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Fair week! For all of you who participate in your local 4-H fair you understand these two words and why they scream exhaustion. For those who don't, let me explain. This year was a little easier than past years for us but for others it was even more exhausting.

Fair Week here in Sheridan County lasts about 11 days and if you go to State Fair you can add an additional week. Fair takes lots of work from parents, kids, and volunteers. It also takes months of preparing exhibits for indoor and raising animals before the fair even begins.

This year, my men (I call my boys, men, that is what they will be and should be called accordingly. I should write a post on this topic) only took a few projects which was nice but still exhausting. Here is how our week went! I think the reason fair affects me so deeply is because I'm an introvert.

Sunday day 1 for me: I helped at the Dairy Goat Show. Last year, my youngest son showed my goats but this year he said it would be too much. So as a volunteer, I was in charge of lining all the kids and goats up for their classes.

Monday day 2 : I didn't have to help at the fair but did chores as usual and tried to get caught up on dishes.

Tuesday day 3: I did our usual chores and of course worked to get out last week's Farm Report on time.

Wednesday day 4: I, of course, was live on Facebook. It was such a beautiful cool day that I pruned and fertilized the tomatoes, harvested cauliflower, and made a plan for my fall garden.

Thursday day 5: We still didn't need to go to the fair but decided to dig up some of our red potatoes and the men washed goats in preparation for Friday's goat show.

Friday day 6: Market Goat Show Day! I don't think I have told you but I am the market goat superintendent for Sheridan County so my day started at 5 a.m. I arrived at the fairgrounds at 6 a.m. and started finding kids and collecting scrapie tag numbers. I also made sure all goat's were weighed. George had to do all the chores at home and trailer our Boer goats into town by 8 am. The show started at 10 a.m. and lasted about an hour and a half. I finished up a few things like awards and such and left the fairgrounds at 12:30. We picked up lunch and I came home and slept for 3 hours. (That is the only way I can recharge after so much time with lots of people) I woke up refreshed, so I came to you live that night and finished digging the rest of our red potatoes and started picking all of the broccoli plants in hopes of making canned greens from broccoli and cauliflower leaves.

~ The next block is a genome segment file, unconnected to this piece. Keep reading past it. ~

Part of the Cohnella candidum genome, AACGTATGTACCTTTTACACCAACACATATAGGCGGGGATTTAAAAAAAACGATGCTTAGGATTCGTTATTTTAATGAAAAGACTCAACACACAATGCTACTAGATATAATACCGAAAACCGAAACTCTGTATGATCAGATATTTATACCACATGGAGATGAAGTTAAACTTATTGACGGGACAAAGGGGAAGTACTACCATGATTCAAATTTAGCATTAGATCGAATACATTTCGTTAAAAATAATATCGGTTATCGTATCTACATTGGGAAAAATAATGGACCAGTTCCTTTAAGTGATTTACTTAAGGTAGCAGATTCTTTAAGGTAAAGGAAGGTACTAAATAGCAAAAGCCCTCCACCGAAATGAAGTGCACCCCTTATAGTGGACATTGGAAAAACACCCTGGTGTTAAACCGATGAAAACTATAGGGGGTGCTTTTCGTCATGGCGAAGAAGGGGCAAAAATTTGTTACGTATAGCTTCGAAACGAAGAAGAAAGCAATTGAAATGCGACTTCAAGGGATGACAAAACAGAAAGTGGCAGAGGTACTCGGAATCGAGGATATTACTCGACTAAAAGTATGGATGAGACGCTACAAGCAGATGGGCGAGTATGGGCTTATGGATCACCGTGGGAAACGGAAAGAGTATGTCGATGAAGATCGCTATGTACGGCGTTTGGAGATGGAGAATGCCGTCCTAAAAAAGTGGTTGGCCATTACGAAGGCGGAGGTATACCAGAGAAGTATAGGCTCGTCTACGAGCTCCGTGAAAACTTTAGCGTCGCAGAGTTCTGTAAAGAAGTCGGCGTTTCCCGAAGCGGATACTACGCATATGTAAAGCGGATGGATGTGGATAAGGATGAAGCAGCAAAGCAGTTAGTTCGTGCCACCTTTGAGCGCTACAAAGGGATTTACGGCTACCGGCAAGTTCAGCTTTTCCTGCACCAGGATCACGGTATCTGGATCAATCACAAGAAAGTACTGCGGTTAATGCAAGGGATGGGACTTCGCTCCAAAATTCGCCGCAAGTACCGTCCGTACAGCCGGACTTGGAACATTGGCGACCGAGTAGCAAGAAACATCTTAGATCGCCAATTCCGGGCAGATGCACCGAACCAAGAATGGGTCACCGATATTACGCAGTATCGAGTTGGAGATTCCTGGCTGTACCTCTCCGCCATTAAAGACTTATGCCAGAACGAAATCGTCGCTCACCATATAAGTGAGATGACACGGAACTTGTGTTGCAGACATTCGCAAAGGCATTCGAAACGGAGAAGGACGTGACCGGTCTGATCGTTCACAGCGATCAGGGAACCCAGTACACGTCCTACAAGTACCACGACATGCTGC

Saturday day 7: The men helped me wash and wilt about for tubs of greens for canning! As well as we all drove up to Pass Creek to draw up an estimate for a chinking job. (We have a side business of chinky and staining log homes)

Sunday day 8: Spent the morning making my greens into southern collard greens. Then at 2 p.m. we had to rush my middle son's turkeys in for the poultry show. The turkeys we're done at 7 but I guess the poultry show lasted until 11 pm.

Monday day 9: Livestock Junior Sale Night! Spent the morning pressure cooking my first batch of collard greens. Then took all the boys in their fancy clothes to the Buyer’s Dinner at 4 pm. The sale started at 6 p.m. and lasted until 10:30. We were home by 11 p.m. but the goats still needed to be milked.

Tuesday day 10: Load Out Day! I was back at the fairgrounds at 7 a.m. making sure all the goats were ready for transport and did not lose any scrapies tags. One did but I got hold of the owner and the goats all left the fairgrounds on schedule. I made it home and crashed! That is why this report was late. I have decided next year all canning will have to wait until after Fair week.

Lord God, Thank you especially during these times for letting Sheridan County still have its Fair the kids needed something to look forward to, In your name I pray, Amen.

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